Last Saturday’s Irish Independent reported that the former Anglo Irish Bank compiled a list of ‘politically-exposed persons’ (PEP) borrowers, which included certain rugby players, RTÉ stars, musicians, judges and some senior legal professionals, before it was liquidated last February.
The paper reported that the list was presented to the board of IBRC every quarter after it was nationalised in 2009 and that some of the high-profile borrowers’ details were provided by the IBRC to the State under a dedicated ‘Relationship Framework’ document, regulating dealings between the Finance Minister and the bank, after it was taken into State ownership.
At the time IBRC was liquidated, many of these loans were performing, others were impaired while other debtors couldn’t agree on a repayment strategy.
The newspaper didn’t reveal any names and, in its editorial said: “The identity of the PEPs was and remains confidential.”
But yesterday, the paper reported further on the list, saying six Catholic religious orders were placed on the PEP list, as well as a retired senior judge, an RTÉ star, an insolvency expert, a bestselling novelist, a member of the Seanad, lawyers, journalists, some of the country’s leading pension funds, a prominent businessman (*cough*) and a property syndicate, involving a number of “law library luminaries”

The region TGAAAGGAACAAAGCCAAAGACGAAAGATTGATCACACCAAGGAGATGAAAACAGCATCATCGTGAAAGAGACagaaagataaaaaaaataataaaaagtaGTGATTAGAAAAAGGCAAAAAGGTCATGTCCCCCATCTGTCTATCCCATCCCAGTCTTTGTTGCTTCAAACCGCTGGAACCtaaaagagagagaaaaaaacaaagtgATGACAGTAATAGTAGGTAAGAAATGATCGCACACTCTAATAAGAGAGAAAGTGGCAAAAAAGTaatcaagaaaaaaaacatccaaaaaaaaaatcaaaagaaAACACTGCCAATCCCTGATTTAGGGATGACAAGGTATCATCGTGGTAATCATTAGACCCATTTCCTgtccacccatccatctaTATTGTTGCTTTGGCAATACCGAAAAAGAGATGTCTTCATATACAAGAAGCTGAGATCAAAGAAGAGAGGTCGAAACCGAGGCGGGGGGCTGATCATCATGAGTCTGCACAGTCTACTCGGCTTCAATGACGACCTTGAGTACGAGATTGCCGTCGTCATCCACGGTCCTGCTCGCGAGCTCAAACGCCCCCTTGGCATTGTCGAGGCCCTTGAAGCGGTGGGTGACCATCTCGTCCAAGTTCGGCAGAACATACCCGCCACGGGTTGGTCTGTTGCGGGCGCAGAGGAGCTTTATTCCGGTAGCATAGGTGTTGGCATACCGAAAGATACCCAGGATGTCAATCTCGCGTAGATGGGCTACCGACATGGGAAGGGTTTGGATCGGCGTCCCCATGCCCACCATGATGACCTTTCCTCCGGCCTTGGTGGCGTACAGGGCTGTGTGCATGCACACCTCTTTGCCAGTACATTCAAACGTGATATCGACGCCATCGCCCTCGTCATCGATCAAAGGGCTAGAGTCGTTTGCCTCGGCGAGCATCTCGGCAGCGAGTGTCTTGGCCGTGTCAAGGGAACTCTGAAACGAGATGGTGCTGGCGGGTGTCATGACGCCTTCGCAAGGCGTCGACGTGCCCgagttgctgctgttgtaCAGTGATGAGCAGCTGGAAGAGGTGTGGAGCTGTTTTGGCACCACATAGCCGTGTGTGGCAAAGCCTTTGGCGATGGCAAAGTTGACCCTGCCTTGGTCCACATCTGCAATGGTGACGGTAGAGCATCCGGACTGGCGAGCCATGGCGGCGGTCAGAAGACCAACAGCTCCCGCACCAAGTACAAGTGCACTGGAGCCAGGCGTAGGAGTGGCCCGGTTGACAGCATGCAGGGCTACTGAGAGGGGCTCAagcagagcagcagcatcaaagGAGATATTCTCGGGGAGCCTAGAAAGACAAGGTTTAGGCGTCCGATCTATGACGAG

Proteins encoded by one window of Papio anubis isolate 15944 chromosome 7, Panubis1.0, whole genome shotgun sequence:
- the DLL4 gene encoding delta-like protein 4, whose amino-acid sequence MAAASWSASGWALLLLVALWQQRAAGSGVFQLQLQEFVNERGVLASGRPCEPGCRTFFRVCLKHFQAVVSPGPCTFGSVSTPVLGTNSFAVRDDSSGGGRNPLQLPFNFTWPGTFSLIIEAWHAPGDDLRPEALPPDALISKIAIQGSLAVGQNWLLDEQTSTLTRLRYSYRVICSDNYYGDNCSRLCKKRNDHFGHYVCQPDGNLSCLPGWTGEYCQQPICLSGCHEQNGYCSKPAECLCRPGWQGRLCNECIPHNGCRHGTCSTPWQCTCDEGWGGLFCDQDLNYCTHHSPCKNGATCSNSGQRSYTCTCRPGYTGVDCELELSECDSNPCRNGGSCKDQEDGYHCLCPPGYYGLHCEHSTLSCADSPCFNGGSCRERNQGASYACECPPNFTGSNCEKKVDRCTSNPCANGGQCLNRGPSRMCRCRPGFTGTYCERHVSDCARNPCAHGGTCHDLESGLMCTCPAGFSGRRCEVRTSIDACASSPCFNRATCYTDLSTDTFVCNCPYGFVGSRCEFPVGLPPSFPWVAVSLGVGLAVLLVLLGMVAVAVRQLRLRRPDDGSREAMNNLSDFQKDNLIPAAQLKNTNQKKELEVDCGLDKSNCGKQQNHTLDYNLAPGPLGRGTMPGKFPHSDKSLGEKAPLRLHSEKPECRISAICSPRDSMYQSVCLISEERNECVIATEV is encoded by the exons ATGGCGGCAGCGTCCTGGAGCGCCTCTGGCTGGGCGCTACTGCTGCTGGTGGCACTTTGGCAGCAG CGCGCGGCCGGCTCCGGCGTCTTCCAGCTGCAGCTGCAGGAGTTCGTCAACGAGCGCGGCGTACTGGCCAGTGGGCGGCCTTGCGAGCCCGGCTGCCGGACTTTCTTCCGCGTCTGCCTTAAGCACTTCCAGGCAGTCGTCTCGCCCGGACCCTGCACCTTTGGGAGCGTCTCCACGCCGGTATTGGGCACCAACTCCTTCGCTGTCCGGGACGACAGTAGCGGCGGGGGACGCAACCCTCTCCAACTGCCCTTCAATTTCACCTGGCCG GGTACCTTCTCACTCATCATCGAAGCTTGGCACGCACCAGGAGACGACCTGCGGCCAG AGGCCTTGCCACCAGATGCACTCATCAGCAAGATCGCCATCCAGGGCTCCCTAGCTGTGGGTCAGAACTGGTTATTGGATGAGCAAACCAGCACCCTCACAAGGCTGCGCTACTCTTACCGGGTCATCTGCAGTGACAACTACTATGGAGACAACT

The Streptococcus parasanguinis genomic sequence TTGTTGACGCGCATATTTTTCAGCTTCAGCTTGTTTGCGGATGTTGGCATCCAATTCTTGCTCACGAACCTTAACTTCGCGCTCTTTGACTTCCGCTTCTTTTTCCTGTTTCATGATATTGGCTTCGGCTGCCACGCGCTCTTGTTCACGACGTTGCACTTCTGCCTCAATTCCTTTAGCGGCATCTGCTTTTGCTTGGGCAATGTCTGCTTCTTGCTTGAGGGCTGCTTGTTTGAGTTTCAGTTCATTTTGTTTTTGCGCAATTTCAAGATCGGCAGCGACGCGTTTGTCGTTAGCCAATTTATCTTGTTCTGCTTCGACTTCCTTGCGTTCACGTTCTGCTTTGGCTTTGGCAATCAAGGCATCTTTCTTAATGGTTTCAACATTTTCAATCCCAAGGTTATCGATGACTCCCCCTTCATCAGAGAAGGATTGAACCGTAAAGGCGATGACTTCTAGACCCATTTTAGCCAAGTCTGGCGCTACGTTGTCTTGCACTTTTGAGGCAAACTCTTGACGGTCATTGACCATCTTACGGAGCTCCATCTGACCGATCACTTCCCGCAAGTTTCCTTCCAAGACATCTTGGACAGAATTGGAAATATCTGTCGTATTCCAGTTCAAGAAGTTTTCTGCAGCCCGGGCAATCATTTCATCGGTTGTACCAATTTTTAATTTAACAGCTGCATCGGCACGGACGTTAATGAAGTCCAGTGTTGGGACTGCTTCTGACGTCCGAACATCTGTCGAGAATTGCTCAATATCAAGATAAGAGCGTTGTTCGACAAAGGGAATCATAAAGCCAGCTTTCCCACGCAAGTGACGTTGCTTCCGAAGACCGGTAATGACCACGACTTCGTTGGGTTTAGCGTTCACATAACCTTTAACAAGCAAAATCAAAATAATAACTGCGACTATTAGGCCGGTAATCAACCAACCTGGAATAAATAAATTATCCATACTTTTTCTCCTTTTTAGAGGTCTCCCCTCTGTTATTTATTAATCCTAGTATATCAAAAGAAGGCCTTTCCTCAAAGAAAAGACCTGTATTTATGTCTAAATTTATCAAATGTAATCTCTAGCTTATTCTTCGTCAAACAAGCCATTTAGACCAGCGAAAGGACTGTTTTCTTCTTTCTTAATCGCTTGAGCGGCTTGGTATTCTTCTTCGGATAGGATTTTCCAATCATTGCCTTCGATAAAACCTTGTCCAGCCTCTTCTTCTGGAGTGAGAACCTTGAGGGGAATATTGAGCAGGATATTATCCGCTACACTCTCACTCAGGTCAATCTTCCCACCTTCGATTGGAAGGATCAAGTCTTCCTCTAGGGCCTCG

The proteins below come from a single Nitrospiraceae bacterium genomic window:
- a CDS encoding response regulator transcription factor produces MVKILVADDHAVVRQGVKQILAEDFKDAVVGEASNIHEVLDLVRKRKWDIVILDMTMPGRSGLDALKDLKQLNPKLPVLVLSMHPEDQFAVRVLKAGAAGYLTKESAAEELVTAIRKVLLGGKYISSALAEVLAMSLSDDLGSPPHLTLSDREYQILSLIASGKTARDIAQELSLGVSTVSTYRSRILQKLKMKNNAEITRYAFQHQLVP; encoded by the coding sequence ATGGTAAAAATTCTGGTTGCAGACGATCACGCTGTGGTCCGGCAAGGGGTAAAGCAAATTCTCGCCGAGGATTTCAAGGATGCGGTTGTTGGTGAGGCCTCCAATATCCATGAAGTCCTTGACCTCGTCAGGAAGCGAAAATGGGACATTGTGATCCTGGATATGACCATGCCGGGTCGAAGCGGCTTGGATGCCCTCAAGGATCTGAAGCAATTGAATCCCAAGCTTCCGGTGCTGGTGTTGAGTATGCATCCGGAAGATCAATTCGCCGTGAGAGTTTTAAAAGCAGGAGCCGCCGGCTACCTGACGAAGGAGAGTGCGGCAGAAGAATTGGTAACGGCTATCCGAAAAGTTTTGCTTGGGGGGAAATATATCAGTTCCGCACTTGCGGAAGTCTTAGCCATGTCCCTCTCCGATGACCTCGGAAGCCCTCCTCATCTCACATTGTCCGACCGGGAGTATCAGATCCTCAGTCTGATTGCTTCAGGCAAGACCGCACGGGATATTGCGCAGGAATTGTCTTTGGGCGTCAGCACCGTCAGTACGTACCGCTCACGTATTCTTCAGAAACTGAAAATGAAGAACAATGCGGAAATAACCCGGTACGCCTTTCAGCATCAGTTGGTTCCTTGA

The Sisters of the Infant Jesus were on the PEP list and ‘suffered in the crash’, while the Diocese of Ossory escaped without any losses.
Meanwhile, this morning, the Irish Times reports former chairman of Anglo Irish Bank Alan Dukes saying:
“The relationship framework between Anglo/IBRC and the Minister for Finance provided for notification to the Minister of matters of potential public interest. Very few such cases actually arose. In no case was there any discussion of preferential treatment of any kind… “IBRC created the lists of politically exposed or high-profile persons to ensure there could be no suggestion that any credit decision in relation to somebody well-known or influential had been granted preferentially.”